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Gait Posture. 2010 Apr;31(4):533-6. doi: 10.1016/j.gaitpost.2010.01.017. Epub 2010 Feb 18.

Using ambulatory virtual environments for the assessment of functional gait impairment: a proof-of-concept study.

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Virtual Environment Navigation Laboratory (VENLAB), Department of Cognitive & Linguistic Sciences, Brown University, Providence, RI, USA.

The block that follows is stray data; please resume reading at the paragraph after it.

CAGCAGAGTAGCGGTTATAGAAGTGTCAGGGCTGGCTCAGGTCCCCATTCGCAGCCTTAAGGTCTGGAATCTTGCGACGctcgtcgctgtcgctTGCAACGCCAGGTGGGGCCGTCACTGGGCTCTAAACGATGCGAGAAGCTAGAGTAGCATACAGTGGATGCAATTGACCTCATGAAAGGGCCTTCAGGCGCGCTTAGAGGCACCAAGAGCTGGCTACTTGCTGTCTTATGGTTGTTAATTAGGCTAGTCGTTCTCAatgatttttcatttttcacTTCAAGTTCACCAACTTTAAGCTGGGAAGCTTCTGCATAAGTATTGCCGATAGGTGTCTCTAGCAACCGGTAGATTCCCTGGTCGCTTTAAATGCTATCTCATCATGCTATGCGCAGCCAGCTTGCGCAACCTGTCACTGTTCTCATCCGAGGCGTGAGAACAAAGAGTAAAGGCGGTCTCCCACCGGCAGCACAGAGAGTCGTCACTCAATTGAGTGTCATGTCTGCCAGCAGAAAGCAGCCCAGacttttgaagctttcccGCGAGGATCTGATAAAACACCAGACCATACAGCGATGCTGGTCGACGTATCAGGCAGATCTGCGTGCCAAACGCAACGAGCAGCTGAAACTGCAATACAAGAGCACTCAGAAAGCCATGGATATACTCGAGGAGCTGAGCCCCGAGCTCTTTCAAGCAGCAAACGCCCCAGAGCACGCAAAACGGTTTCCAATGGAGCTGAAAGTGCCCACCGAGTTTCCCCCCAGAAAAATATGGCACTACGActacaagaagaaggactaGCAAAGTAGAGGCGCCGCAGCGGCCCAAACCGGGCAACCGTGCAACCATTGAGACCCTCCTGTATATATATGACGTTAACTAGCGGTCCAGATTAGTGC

This study aimed to demonstrate the sensitivity of virtual reality (VR)/motion tracking to detect global functional gait impairment resulting from an emulated knee disability as a prelude to describing mobility changes following lower limb injury/treatment. Participants walked in a figure-8 around two virtual posts placed 6m apart while viewing the computer-generated environment in a helmet-mounted display. Three-dimensional position and orientation of the participant's head were tracked and used to update the virtual scenes, measure walking path and speed, and control task parameters with real-time feedback. Participants walked with/without an emulated lower extremity disability (splint preventing normal knee flexion). Participants performed the task at self-selected Natural (NAT) speed providing a baseline measure of their turning speed and area. Turning speed and area were then in turn maintained fixed (controlled speed, CS; controlled path, CP) while the other variable was measured as a gait impairment indicator. Different adaptive strategies were used to cope with the emulated deficit during the NAT scenario: maintaining turning speed while altering path geometry; decreasing turning speed while maintaining path geometry; and combining the previous two strategies. This resulted, on average, in decreased turning speeds and increased turning areas. The CS and CP manipulations respectively generated even greater turning areas and more consistent speed decreases. The three subtests acted as intertwined filters enabling the detection of functional gait impairment in all subjects regardless of their adaptive strategies. This proof-of-concept study demonstrated how VR/motion tracking technology can be used to detect and quantitatively characterize global functional mobility impairment.

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